Restaurant files lawsuit against insurance company over coverage denial

VIDEO: Restaurant files lawsuit against insurance company

CHARLESTON, S.C. (WCSC) - A Charleston restaurant is suing its insurance company after being denied coverage for losses related to COVID-19.

Black Magic Café has two locations in the Charleston area and had to shut down both for a while because of the pandemic.

“Business has been absolutely devastated due to the coronavirus and various government orders that have been issued in response to the virus and to prevent the spread of the virus,” said Ross Appel, the attorney on the case.

The lawsuit was filed on behalf of Black Magic Cafe in federal court last week against The Hartford Financial Services Group and Twin City Fire Insurance Company.

Appel explained Black Magic Café has been paying for Commercial Property Insurance Coverage.

“That contains, among other things, business income coverage in response to what are called civil authority actions,” Appel said. “Essentially when the government imposes restrictions that result in loss of business, these insurance policies are supposed to pay for those losses.”

On March 17, Gov. Henry McMaster closed all food and beverage establishments for dine-in services. A week later, Black Magic Café announced they had to temporarily close both of its locations.

“I think there’s a sense of disappointment that you pay insurance premiums for years and years and years and you hope that when the day comes and you need them that they'll be there for you,” Appel said.

Eron Maron, the owner of Black Magic Café, said he’s frustrated with the entire situation.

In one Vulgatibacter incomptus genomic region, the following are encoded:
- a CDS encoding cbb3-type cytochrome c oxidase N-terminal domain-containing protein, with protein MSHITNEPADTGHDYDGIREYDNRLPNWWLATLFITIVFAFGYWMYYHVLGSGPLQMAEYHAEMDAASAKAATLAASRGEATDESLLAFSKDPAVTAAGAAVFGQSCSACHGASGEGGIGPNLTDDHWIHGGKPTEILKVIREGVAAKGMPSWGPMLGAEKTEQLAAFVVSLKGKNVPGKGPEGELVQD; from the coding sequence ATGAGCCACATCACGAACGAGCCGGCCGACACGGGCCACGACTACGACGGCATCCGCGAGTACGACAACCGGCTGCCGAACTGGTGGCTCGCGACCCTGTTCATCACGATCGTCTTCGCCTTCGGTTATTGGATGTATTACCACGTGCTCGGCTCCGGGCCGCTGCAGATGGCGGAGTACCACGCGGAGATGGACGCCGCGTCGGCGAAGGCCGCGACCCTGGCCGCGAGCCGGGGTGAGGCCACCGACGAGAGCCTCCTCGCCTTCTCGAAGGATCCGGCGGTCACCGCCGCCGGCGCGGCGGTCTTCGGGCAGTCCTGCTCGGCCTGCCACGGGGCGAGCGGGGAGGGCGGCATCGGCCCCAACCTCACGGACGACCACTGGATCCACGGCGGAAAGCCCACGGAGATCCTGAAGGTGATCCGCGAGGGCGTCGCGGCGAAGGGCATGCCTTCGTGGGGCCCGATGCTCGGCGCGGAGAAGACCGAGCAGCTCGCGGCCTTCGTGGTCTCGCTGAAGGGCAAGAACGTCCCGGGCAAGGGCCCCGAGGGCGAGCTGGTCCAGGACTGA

“I just think that if we pay insurance all these years, and it’s not cheap, that when we need to use it they will find everything they can to not pay,” Maron said.

According to the lawsuit, the loss of revenue should be covered by insurance. But, the insurance company has denied the claim.

“To the insurance industry's credit, about 15 years ago they started putting in language into these insurance policies that would preclude claims resulting from virus-related losses,” Appel said. “These exclusions were put in after the SARS outbreak in 2003. Now, interestingly enough, this particular insurance policy issue in our case does not contain this infamous virus exclusion. In fact, it contains a special exclusion, that provides limited coverage for virus-related losses.”

It's a reason Appel believes they have a pretty straightforward lawsuit.

“We're just asking a judge to interpret the insurance policy in connection with the claim that we've made and decide whether the policy language places an obligation on the insurance company to pay the coverage,” Appel said. “No more, no less.”

Appel anticipates there are thousands of policies just like this the insurance company could be denying.

“The opportunity to help businesses that are suffering by getting some insurance coverage from them, that they've paid for and are entitled to, would just be a wonderful way to help these folks and help small businesses around the country,” Appel said.

The lawsuit is asking insurance coverage amounts and attorney’s fees. Right now, the ball is in the insurance company’s court to respond to the lawsuit. But Appel said they are preparing for a long battle.

We reached out to The Hartford Financial Services Group about the lawsuit but they did not have a comment on the claim.

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